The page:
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Need psychiatric aid? Go to kid jail

Need psychiatric aid? Go to kid jail

Picture of Raheem Hosseini
A residential pod inside Sacramento County's youth detention facility.
A residential pod inside Sacramento County's youth detention facility. [Photo courtesy of the Sacramento County Probation Department.]

Not everyone who passes through Sacramento County's version of juvenile hall may be there for primarily criminal issues.

That was made clear during a 10-week Sacramento County Citizens Academy course I took. During our first week in April, then-interim chief probation officer Suzanne Collins outlined the predicament:

Because of a sharp decline in mental health resources, Collins said courts are using her youth detention facility “more and more” as a commitment facility. Children who have been declared mentally incompetent or are awaiting an opening at a state-run treatment facility are housed at juvenile hall. Some have been there as long as two years waiting for a transfer, Collins shared.

“We're not a mental health facility, but we're kind of turning into one,” she said.

Read about the projects of other 2014 California Health Journalism Fellows.

Deciding to see for myself, I arranged a tour of the youth detention facility in June with Collins' successor, Lee Seale, and the facility's commander, Mike Shores.

At the time of the tour, there were eight juveniles separated off from the main housing units for their “special needs.”

Some of the youths in that unit were autistic, one of the officials told me, while others experienced emotional or behavioral issues. One of the juveniles was fixated on what he thought was a hornets' next perched in the corner of the square, pointing it out to Shores' attention and explaining the danger it posed to the other kids.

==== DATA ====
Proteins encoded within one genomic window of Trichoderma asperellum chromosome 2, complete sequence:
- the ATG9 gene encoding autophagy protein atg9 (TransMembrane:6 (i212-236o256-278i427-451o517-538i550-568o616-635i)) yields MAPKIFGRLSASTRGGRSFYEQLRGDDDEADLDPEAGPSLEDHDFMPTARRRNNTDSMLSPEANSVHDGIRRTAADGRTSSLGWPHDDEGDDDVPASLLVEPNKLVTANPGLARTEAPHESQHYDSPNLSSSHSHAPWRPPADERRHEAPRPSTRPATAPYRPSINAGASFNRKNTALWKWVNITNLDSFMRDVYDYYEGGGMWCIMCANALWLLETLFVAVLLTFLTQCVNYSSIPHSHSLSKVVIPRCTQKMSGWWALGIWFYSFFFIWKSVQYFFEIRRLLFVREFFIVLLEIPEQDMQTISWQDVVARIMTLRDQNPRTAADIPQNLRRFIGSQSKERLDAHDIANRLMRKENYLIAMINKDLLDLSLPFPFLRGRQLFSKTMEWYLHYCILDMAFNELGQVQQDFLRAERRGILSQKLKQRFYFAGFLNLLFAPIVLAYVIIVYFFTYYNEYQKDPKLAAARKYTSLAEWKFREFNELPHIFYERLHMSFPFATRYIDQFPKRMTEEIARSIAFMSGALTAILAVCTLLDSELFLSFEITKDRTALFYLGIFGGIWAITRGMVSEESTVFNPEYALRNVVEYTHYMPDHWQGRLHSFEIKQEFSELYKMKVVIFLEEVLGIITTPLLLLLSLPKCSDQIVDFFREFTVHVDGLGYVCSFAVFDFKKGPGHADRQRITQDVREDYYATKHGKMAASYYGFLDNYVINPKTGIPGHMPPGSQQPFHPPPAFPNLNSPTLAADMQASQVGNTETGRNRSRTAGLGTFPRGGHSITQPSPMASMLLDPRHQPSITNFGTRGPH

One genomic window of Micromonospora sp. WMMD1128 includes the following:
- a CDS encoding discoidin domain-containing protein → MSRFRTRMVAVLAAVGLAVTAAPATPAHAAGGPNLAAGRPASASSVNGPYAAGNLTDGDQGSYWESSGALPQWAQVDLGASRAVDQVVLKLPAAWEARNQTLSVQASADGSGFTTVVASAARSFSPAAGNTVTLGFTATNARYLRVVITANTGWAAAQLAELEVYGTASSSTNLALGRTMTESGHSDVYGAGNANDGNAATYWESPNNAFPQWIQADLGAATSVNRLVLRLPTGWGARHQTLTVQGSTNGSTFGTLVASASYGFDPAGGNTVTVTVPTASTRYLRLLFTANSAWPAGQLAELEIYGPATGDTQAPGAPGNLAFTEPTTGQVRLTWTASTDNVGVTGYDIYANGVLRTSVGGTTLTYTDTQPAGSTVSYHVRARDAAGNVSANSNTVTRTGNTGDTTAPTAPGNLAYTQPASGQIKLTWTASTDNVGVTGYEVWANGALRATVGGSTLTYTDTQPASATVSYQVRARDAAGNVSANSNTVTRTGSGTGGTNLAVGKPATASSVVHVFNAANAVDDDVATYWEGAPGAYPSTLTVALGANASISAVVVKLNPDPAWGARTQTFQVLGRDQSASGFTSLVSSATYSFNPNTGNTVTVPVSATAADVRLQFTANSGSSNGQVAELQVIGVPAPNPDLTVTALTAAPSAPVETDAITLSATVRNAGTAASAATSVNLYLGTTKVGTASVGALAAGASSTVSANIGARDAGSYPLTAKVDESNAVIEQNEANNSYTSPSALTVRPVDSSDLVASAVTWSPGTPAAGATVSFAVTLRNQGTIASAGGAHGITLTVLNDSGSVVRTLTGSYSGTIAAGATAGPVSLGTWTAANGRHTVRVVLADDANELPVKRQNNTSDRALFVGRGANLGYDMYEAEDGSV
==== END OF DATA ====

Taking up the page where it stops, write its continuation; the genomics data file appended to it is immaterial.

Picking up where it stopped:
“I'll get in front of it if I have to,” he said bravely. “I'll take the stings. I don't want anyone else to get hurt.”

While this housing unit was where special needs juveniles were placed, it wasn't developed for that purpose. That wing of the facility had been converted into a small library because of a lack of funding to complete it. (At the time, a dozen or so juveniles were watching The A-Team.)

Since a state lawsuit some years back, Sacramento County has a maximum of seven days to transfer adult inmates to state hospital care. It's the only county in California with that condition, according to deputy chief of corrections Milo Fitch, but it doesn't extend to our juvenile population.

For now, these kids wait. That's sort of what this story is about—juveniles accused of crimes who may require mental health care are sentenced to a limbo that could last years.

To what degree is that happening throughout California?


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